They are still aiming for the first launch before the end of this year.

Firefly completes static fire test of its Alpha first stage

Capitalism in space: Firefly Aerospace today released video footage showing the first successful static fire test of the first stage of its Alpha rocket.

I have embedded one of the videos, showing the test from multiple camera angles, below the fold.

The test is very impressive, and suggests strongly that they are on schedule to meet their target launch date for their first orbital test flight sometime between November ’20 and May ’21. It also suggests that this dark horse smallsat rocket company, once considered dead after filing for bankruptcy, might actually beat to orbit its closest competitors, Virgin Orbit and Astra. The latter two have already completed their first launch attempts, but both ended in failure.

Regardless, it appears the race between these three rocket companies is tightening. In fact, I wouldn’t be surprised if all three achieve their first orbital launches in the six to eight months.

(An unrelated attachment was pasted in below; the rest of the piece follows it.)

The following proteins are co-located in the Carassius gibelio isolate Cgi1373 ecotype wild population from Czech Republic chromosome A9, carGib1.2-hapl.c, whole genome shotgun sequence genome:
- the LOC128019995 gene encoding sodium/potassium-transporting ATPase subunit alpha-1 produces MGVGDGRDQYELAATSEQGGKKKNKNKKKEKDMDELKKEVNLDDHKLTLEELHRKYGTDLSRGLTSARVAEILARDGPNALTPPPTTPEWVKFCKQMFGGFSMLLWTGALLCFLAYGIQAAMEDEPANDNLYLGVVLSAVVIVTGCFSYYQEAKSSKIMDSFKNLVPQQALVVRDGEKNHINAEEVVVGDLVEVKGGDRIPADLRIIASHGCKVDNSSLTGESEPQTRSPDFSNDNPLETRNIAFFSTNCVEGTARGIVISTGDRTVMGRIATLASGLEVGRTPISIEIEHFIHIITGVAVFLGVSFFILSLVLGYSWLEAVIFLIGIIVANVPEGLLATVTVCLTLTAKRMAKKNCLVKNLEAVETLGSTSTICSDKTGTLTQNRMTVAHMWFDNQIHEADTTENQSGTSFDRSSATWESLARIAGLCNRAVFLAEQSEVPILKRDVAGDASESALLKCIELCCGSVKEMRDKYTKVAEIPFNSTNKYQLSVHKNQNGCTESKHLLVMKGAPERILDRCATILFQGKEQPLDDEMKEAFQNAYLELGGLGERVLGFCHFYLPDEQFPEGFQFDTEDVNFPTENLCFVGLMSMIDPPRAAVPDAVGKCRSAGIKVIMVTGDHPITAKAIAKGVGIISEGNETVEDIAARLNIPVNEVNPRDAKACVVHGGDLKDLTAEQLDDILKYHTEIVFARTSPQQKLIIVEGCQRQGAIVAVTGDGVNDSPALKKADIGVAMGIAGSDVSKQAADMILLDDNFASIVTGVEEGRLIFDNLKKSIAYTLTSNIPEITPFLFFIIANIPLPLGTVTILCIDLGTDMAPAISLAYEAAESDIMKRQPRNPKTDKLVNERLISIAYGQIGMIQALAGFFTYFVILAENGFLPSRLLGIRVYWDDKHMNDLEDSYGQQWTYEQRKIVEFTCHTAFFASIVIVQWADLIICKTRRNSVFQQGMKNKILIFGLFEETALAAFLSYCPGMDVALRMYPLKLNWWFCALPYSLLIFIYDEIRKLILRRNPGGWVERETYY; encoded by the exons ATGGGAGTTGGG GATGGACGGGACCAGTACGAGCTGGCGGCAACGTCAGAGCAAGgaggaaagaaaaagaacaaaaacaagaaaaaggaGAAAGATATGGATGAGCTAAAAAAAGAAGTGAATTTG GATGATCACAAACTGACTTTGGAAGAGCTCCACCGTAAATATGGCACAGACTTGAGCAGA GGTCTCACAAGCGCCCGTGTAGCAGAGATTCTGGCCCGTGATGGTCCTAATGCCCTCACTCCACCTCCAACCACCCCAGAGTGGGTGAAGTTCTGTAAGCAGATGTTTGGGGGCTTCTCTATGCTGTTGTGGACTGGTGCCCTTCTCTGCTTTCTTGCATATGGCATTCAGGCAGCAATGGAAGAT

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Next Starship test flight to go to 60,000 feet

Capitalism in space: SpaceX has decided, after two successful 500 foot hops using its fifth and sixth Starship prototypes, to forego further hops with those prototypes and instead test fly prototype number eight to a height of 60,000 feet, about 11 miles.

Starship SN5 and SN6 were set to become a tag-team, flying 150-meter hops to refine the launch and landing techniques that SpaceX has pioneered with its Falcon 9 rocket. However, with SN5’s hop proving to be a success, followed by a notable improvement with SN6’s leap to 150 meters a few weeks later, it’s likely SpaceX is now confident of advancing to the next milestone.

The company has applied for an FCC license to do the flight anytime from Oct ’20 to April ’21, with October 11th being the first available date.

In the meantime the company plans a pressure tank test to failure of prototype #7, probably later this week.

In other related news at the second link, Boeing and Firefly have also applied for FCC licenses, the former for a Starliner demo mission from November ’20 to May ’21, the latter for its first launch of its smallsat Alpha rocket, also from November ’20 to May ’21.